Clostridium difficile infection

Clostridium difficile infection rates at Spire hospitals are negligible

 

Rate per 10,000 bed days (2015)2.0
1.0
0.3
0.81
0 Spire Healthcare (average) NHS Hospitals (average)*

*Patients with more complex needs requiring longer lengths of stay at NHS hospitals are likely to increase clostridium difficile rates.

How do we keep our CDAD rate low?

  • Appropriate use of antibiotics
  • Most rooms are single occupancy
  • We train all staff in exceptional hand hygiene
  • We employ our own teams of cleaners, not outside companies

The data for each Spire hospital relates to clostridium difficile infection across all Spire hospitals. NHS data taken from the Public Health England.

Wound infection

Hip and knee replacement operations are very common procedures and for most people the benefits are great. However, all surgery carries a risk of infection in the wound created by the operation and this is known as surgical site infection. Wound infections can be treated with dressings and/or antibiotics.

The rate of wound infection is measured by dividing the number of cases of infection by the number of hip or knee replacement operations completed by the hospital.


Wound infections

Surgical site infection rates at Spire Hospitals are very low

 

Wound infections following hip and knee replacement surgery (%), 20151.0%
 
0.2
0.62
0.56
0 Spire Hospitals
(average)
NHS Hospitals
(Hip replacement average)
NHS Hospitals
(Knee replacement average)

How do we keep our wound infection rates low?

  • Most rooms are single occupancy
  • We train all Spire Healthcare staff in exceptional hand hygiene
  • Patients mobilise as soon as possible to speed recovery
  • Operating theatres use filtered air for joint replacement operations

The data for each Spire hospital relates to surgical site infections across all Spire hospitals. NHS surveillance rates for surgical site infections are for 2014/15 taken from Public Health England.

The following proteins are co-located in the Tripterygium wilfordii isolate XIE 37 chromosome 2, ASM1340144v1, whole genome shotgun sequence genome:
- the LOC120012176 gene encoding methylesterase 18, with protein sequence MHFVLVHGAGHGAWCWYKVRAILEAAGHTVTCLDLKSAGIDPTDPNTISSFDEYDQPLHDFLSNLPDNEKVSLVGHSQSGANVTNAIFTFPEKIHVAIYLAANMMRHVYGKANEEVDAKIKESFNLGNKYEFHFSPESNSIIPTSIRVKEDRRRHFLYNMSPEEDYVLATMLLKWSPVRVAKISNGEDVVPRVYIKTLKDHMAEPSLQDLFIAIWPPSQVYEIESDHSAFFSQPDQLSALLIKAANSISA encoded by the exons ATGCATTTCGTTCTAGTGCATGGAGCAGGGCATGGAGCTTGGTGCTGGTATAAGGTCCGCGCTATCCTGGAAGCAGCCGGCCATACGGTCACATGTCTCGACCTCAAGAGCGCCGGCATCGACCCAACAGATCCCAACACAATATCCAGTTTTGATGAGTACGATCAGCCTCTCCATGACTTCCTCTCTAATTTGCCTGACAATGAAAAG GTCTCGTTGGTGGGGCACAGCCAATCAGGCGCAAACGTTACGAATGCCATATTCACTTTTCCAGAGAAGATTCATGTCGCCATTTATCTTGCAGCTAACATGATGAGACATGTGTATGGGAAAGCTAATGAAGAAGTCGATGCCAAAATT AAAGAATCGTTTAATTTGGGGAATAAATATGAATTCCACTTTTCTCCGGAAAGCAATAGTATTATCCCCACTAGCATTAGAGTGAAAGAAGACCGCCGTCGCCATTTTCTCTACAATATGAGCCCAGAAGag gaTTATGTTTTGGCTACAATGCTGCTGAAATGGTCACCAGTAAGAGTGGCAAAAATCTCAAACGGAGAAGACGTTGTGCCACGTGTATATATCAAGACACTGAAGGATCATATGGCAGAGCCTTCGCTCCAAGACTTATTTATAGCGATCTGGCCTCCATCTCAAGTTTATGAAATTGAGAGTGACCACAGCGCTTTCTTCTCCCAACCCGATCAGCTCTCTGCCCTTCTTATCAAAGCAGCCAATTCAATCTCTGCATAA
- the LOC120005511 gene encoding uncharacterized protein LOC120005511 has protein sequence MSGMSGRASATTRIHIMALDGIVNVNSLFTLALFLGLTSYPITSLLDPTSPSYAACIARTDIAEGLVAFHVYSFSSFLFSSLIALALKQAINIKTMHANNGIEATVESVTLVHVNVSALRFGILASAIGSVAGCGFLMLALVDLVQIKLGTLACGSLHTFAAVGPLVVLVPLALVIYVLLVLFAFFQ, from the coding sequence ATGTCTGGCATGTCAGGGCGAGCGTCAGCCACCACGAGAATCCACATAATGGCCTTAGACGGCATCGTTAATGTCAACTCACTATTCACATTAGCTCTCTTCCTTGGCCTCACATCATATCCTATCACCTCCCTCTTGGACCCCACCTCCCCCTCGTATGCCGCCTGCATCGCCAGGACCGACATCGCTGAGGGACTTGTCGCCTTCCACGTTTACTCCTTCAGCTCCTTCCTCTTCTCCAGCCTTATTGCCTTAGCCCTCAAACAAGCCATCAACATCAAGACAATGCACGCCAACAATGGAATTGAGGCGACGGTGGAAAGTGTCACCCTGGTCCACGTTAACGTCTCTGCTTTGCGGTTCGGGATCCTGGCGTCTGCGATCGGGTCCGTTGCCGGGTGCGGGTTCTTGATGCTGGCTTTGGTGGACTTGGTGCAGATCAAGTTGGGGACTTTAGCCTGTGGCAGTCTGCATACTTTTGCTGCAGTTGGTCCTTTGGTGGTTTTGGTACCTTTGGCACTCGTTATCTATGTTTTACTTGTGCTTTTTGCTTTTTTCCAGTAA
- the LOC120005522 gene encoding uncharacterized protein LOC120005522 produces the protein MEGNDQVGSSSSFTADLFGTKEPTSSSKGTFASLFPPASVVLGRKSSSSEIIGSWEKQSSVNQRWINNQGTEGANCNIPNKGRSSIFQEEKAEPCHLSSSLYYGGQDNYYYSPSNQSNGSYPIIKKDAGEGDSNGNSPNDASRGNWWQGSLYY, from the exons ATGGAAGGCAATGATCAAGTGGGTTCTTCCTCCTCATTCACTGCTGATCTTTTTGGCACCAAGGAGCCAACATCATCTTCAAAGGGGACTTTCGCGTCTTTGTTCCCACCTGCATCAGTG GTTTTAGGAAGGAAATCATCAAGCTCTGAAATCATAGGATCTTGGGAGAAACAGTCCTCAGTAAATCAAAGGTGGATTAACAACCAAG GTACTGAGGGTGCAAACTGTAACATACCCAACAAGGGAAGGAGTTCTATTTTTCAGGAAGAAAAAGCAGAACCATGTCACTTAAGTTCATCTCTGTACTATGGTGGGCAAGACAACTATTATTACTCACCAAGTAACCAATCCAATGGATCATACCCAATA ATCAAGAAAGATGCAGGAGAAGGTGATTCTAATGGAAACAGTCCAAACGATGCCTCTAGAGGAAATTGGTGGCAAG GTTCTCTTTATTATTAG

Returns to theatre

A return to theatre is when a patient has surgery and needs to return to theatre for an unplanned procedure during the same stay at the hospital.

We measure the rate of returns to theatre in a standard way across all hospitals, by dividing the number of returns to theatre by the number of procedures we have performed.


Unplanned returns to theatre

Unplanned return to theatre rates at Spire Hospitals are low.

How do we keep our return to theatre rates so low?

  • All treatment is delivered by a consultant on the General Medical Council's Specialist Register.
  • Every patient undergoes comprehensive assessment prior to surgery.
  • Every hospital has a dedicated post-operative recovery area.

Unplanned readmission

Occasionally, you might need to return for additional treatment following your stay in hospital. Although this is sometimes unavoidable, our good discharge planning and the clear health information we provide helps to minimise the likelihood of this occurring.

An unplanned re-admission is when a patient is re-admitted to the hospital within 31 days of being discharged. The reason for the second admission should be related to the first.

We calculate the rate of unplanned readmissions by dividing the number of readmissions by the number of patients we have discharged from the hospital.


Unplanned readmissions

Patients at Spire Hospitals are on average unlikely to require readmission for further treatment

How do we keep our unplanned readmission rates so low?

  • Every patient has an individual discharge assessment.
  • By providing information to support a speedy recovery.
  • By referring to external services where it will help recovery.
  • By providing GPs with prompt and comprehensive information.

Patient satisfaction

We show the percentage of patients who would recommend the hospital to their family and friends following their treatment.

If you have any questions or would like more detailed information, please contact our hospital director.